One day you will be stupider than I would’ve thought possible. You’ll surprise yourself, while not surprising, because every bold-seeming move is a somewhat pre-figured one on your part, an off-kilter step you knew you’d take when needing to force your skin.
But I will stand by you. If it’s illegal, in question, unwise or simple, I’ll take the risks you need to take with you. I’ll die if that’s the route you’re on, if there’s little leg room or leeway.
Once I was stupider than you’d allowed for and you let me be it and told me I was and I wasn’t and played every action to its finish, conclusion. You really love board games and card games and video games and sex games and word play and squash court banter.
I name this cocktail after you knowing what Darwin had in mind with that thesis, the one he tried to retract when he realised what it did to religion. But there aren’t take backs. Take backs are a plethora of swear words that you only need to know that I’m thinking.
I have no idea if the men we met in chatrooms when it was the thing to go in there – this was the nineties – were really men or the age they said they were.
We had conversations on age gaps with our parents, and they themselves had gaps, had dated people with bigger gaps, had questioned their parents about what’s too much and what’s legal.
But the internet’s the leveler. An equalizer. The alternative way to date, where you’re only as powerful as your search engine. Remember when we used Ask Jeeves for our homework and he almost always knew nothing. And neither did the men or the chat rooms.
Message boards ended it for us, created the archaic forms of communication we thought the internet extinguished, and once one had your address it was difficult to sleep, picturing outlines and outfits in pitch dark, and we wished Emma never said our patio doors were like the Scream house, or that it was remote enough for truth.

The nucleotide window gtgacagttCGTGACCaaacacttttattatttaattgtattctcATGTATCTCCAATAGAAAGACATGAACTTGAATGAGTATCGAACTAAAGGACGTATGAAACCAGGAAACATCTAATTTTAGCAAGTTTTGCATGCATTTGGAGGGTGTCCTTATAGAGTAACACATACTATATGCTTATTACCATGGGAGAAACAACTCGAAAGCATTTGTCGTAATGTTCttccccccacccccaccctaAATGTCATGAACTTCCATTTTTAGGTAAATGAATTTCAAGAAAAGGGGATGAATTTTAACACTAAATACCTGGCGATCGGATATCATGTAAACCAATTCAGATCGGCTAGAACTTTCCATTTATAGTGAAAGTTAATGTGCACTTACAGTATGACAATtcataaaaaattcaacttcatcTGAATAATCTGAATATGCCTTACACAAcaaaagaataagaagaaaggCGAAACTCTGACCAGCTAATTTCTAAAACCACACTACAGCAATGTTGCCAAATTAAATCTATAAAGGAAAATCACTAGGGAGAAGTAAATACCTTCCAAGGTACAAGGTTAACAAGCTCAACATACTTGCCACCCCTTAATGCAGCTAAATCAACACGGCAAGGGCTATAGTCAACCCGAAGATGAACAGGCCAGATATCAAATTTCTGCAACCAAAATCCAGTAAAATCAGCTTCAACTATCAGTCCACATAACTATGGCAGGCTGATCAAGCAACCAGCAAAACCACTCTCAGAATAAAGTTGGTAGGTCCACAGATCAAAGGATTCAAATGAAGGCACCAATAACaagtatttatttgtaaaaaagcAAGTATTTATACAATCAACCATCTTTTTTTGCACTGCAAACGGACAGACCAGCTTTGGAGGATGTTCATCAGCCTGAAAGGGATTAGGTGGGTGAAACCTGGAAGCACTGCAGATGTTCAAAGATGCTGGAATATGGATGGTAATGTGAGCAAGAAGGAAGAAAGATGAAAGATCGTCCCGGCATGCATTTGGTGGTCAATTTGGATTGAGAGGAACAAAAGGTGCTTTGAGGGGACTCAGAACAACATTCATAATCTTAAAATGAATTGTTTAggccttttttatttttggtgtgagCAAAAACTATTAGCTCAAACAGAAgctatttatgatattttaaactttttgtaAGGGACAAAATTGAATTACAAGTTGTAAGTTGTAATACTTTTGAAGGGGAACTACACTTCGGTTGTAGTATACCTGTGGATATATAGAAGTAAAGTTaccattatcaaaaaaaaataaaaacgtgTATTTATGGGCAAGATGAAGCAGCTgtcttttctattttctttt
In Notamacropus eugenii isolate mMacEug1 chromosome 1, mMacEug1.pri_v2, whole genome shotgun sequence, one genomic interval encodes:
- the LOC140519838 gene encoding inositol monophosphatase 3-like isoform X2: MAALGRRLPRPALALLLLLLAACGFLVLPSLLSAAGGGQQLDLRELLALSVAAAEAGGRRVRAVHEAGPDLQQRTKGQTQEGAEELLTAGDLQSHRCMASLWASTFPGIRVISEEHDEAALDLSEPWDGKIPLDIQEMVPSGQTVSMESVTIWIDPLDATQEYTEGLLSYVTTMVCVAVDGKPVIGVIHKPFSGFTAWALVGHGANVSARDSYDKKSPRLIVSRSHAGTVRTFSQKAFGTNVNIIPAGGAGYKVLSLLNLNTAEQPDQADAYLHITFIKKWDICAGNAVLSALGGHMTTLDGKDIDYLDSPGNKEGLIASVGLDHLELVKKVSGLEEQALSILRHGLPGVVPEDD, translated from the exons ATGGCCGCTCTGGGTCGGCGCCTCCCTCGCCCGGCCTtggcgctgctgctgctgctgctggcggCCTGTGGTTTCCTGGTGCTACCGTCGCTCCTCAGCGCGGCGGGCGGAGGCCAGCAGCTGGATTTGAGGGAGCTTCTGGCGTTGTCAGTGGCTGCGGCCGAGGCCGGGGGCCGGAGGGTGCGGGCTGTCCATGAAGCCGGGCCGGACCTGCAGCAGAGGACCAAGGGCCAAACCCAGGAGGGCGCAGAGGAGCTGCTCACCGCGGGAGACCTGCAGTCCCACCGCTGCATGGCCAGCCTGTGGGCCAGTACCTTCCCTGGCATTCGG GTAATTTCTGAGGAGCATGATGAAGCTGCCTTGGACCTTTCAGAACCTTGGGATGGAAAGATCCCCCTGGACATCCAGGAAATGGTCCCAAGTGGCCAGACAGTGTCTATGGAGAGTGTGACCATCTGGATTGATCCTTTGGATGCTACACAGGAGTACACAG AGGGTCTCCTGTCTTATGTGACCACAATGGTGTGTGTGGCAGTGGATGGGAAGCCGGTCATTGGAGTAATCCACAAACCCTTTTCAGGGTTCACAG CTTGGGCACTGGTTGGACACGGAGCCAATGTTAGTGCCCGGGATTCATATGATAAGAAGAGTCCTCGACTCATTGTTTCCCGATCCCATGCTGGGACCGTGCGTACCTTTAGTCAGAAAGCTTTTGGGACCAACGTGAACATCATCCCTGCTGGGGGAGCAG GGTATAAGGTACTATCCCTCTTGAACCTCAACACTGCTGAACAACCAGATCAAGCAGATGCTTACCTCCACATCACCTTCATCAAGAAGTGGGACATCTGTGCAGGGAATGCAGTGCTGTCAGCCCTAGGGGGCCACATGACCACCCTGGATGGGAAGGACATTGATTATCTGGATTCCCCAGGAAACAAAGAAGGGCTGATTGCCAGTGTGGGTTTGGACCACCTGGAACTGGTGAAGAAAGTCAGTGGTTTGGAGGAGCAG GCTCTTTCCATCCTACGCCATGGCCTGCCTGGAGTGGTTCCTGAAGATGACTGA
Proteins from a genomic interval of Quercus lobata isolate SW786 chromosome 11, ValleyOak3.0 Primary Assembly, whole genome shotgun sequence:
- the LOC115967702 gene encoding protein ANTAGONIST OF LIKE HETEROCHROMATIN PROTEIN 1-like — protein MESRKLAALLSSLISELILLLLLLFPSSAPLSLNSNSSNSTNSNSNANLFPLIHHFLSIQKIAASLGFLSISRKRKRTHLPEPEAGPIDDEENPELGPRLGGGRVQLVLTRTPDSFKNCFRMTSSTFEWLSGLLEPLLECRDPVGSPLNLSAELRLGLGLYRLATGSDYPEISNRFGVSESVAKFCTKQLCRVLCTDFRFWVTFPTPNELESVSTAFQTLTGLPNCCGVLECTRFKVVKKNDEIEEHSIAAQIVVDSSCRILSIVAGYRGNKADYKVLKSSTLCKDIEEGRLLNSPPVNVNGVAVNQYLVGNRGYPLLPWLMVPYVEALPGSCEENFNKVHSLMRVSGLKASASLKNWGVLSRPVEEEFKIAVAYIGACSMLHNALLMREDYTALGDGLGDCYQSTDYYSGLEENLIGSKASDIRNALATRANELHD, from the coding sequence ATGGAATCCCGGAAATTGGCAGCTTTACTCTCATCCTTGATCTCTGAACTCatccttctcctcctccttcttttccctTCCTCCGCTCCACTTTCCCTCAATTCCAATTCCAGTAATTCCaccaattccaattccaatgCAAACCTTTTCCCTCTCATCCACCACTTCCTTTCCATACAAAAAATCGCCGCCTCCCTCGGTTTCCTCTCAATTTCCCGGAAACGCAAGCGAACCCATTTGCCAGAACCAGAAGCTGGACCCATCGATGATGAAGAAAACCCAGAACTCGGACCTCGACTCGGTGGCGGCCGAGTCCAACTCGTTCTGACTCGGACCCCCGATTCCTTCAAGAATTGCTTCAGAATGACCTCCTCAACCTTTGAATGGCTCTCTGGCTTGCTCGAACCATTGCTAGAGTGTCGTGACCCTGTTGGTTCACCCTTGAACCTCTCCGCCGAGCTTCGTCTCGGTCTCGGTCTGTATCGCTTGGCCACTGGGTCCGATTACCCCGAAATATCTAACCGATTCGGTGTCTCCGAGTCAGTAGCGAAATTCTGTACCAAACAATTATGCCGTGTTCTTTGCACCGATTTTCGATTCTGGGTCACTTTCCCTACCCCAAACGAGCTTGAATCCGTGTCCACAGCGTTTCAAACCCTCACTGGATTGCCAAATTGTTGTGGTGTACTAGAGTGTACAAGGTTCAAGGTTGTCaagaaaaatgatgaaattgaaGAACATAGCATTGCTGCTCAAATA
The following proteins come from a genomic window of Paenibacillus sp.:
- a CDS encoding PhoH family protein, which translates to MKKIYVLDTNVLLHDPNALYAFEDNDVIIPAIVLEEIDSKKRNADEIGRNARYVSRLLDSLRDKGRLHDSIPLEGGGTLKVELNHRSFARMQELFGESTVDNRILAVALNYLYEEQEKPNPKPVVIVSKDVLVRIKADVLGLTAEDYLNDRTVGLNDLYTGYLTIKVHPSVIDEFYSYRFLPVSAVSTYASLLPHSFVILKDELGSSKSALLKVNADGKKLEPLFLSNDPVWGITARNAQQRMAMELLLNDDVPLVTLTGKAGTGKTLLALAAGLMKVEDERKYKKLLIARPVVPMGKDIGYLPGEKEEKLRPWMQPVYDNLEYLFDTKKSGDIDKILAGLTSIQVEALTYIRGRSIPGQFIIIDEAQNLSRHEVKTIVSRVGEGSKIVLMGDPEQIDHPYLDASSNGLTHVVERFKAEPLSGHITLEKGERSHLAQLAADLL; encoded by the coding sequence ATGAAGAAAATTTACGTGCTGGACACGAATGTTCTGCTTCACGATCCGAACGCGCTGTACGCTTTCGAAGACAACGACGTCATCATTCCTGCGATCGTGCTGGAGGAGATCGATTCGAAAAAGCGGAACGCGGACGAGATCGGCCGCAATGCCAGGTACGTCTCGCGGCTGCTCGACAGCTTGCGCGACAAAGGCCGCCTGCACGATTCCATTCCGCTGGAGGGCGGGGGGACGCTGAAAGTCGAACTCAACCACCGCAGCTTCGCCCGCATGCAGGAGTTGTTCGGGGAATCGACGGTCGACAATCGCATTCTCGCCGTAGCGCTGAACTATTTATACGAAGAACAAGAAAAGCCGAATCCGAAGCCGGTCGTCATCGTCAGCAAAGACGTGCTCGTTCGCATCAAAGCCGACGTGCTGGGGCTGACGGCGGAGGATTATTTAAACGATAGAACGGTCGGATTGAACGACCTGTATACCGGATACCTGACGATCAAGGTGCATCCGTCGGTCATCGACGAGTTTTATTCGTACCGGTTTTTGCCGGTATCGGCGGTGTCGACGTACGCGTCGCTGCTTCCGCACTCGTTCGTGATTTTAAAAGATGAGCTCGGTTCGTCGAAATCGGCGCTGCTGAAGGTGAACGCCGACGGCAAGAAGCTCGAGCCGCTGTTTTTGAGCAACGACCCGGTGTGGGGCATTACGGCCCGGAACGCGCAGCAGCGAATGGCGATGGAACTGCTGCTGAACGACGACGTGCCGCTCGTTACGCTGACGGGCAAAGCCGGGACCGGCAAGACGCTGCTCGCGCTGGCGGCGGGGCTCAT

One day you will be me but you will be better. Teachers expected you to excel but I’ll take time where they didn’t. I’ll put answers in your mouth, destroy relationships you start, make it impossible for you to work other places.
One day you’ll wonder why you worked for so little: cash, enjoyment, satisfaction. Why you let it be enough at the time, when it wasn’t enough at all, isn’t, yet you’re hammering at it like you’ve just discovered tools for the first time and you’re curious about them the way you once were sex, films, pizza. Now, pizza almost always bores you.
One day you’ll ignore mirrors the way I ignore them and you’ll think of me every time you do it, keeping your eyes on the tap or your fingers when you’re in bathrooms, buying clothes without trying them first even though your size is not a standard, fits all in every shop one.
One day you’ll be me, but better. The recipe improved by TV chefs in two hundred years, ready in seconds. Someone else’s skin. False eyes. Elastic shoes. Nothing pioneering about that particularly, apart from I’m dead.
You’ve been using my flat while I figured out steps after your dad got me fired, and your mum said she’d help us, which turned out to be lies, and you got inundated with texts until you were sure we were broadcast, we would be, on Wanted posters in town, blogs.
But no-one revealed the secret. I unveil it now, after so many months, speculation, false accounts, police reports, sightings, harassment filings.
Because if the first time we kiss in public is this, if you don’t count when you grabbed me outside of school the day I left when you really weren’t meant to, I want people to know that it’s us and be used to it. This is not a crime. Or it might be, but whatever.
Jack says, “I wish my image was specific, that there were sets of clothes I wore on weekends, that if photos were taken of me I would look consistent and you could expect certain things about me.”
He’s been looking at the Barton Hollow inlay, wondering if we’ve the sorts of voices which fit unexpectedly, if we should be cultivating our images presciently, if there’s hope for us being self-made successes together or separately.
“You could make a choice now,” I tell him, “to always wear a tie or bow tie, to never be pictured without suit jackets or smart shoes. And there’s coming up with a band name based on Plato or a philosopher you think that we stand for.”
But we did this in school. Made a list in history lessons of what to call our band when we had one, or if. And the best that we came up with? Overeaters Anonymous.
“Maybe this starts with Philosophy Book Club?” I ask, knowing it should start with an accident.